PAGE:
Back to the Canterbury Tales and let us visit another popular story - one told by a miller. This is a typical story associated with greedy people. The author highlights that the miller is dishonest with a golden thumb, as he steals grains and charges buyers three times higher than the original price. Hence, he is a wealthy man whose utmost concern is to increase his profit.

Moving on, the next pilgrim's tale features the Pardoner. He is a symbol of evil, who comes from Rome along with his bag of false holy relics to deceive innocent people. He believes that the extortion of money is possible only by preaching against the greediness of money. That is why he walks around with holy relics and preaches the evils of money and avarice. Out of greed, he robs many innocent people in the name of faith. Ironically, he is not ashamed of his wrongdoings and corruption. In my opinion, this mimics the lax attitude by regulators when licensing sleazy banks, shoddy private pension schemes and alleged money laundering activities. This ultimately resulted in the FAFT designating us as a Grey Listed domicile. Tales of unproven kickbacks float in the air intoxicating the virtuous. All this is camouflaged under a feel-good factor of regular Central Bank prognosis about Malta being the best performer in the EU, championing full employment and hailing regular distribution of free cash to voters.

The impression is that Castille toils to create sustainable job opportunities, tame the galloping cost of living, recruit thousands of low-paid TCNs and try selling Golden passports. Recently it is airing tantalising state-financed glitzy TV shows like Love Island. Therefore, the state is spinning a tale - it was surreptitiously converting vice into virtue. Social progress during L-Aqwa Zmien resulted from the passions and vices of rulers, and their devious schemes which were compensated by self interest, allowing them to allegedly accumulate wealth in Panama companies or in secret Dubai trusts.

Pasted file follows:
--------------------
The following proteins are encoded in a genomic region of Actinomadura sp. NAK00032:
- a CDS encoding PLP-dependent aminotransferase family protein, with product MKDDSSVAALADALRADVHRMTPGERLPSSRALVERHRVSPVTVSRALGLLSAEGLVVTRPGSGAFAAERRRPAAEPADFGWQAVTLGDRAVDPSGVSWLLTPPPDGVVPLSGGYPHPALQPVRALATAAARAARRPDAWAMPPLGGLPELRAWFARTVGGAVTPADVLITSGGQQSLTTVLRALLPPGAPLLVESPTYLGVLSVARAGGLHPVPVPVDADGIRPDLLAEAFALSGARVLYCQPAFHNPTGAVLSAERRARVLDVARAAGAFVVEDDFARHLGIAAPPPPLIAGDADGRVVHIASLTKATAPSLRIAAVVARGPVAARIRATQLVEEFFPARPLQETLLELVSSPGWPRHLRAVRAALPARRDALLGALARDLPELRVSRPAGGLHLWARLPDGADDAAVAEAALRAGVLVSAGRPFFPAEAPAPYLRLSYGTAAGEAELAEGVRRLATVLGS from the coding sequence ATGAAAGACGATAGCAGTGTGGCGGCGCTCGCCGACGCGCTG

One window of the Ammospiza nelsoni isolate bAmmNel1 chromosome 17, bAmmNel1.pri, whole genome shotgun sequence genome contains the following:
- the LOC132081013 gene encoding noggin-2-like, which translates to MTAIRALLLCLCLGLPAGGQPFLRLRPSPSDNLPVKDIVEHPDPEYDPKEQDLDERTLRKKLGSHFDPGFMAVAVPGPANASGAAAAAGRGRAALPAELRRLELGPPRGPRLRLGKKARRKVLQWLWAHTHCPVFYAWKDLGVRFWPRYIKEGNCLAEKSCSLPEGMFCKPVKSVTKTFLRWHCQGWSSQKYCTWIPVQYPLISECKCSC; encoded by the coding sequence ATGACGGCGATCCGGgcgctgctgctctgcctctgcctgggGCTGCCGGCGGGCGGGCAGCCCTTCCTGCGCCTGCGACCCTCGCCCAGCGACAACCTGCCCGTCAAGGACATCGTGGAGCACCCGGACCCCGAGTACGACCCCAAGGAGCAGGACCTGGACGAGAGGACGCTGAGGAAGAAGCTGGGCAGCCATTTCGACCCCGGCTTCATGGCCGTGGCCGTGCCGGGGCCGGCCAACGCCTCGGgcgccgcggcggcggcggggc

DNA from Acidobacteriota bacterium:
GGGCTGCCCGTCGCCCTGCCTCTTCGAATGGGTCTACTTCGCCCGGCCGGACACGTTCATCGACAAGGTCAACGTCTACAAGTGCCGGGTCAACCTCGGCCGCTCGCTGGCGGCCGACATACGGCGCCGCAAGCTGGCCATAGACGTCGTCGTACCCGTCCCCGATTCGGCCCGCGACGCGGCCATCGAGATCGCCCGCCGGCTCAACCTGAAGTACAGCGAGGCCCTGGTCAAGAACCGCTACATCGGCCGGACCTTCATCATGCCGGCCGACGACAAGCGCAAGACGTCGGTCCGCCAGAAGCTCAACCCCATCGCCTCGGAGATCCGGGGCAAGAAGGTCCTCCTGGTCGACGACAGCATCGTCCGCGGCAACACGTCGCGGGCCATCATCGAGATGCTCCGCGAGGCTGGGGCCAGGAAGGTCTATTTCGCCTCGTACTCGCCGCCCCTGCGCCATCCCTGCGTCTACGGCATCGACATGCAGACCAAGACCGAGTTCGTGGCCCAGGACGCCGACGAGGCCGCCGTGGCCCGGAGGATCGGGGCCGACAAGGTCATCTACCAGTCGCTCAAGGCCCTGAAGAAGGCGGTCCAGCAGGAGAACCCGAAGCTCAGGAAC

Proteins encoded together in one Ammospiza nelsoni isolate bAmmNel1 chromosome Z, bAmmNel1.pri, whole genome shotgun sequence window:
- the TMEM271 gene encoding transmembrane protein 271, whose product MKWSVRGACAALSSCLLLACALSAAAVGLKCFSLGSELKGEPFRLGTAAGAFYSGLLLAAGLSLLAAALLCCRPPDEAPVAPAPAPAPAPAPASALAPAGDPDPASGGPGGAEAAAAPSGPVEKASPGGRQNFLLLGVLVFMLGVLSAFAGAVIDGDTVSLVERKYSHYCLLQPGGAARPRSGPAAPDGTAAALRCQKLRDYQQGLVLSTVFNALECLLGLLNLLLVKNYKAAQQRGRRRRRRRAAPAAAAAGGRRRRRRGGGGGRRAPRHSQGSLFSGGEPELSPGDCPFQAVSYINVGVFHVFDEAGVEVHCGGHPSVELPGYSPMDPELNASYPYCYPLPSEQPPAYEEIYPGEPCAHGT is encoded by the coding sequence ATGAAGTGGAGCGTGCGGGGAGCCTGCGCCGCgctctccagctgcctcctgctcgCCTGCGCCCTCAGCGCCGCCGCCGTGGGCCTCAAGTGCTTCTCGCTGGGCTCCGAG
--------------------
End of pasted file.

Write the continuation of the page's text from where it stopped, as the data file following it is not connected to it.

This month there are rumours that a number of party diehards will be basking in a luxury holiday in Barbados; paid by an anonymous benefactor. Scandals linked to the brutal assassination of a journalist are often white-washed by hypocrisy or pride and one observes that, in our complex society, vice is camouflaged with virtue. This parody reminds us of the reasons why we were greylisted by FAFT as the only EU country, although this designation has now been lifted. Surely, one of the fundamental lessons from Chaucer's masterpiece is that when one finds themselves in a deep hole, it's best to stop digging. Perhaps, our antidote as a society involves a difficult transformation of personal interests culminating in a virtuous life hailed as a function of collective well-being, care for the environment, fiscal probity, meritocracy and good governance.


George M. Mangion is a partner in PKFMalta, an audit and business advisory firm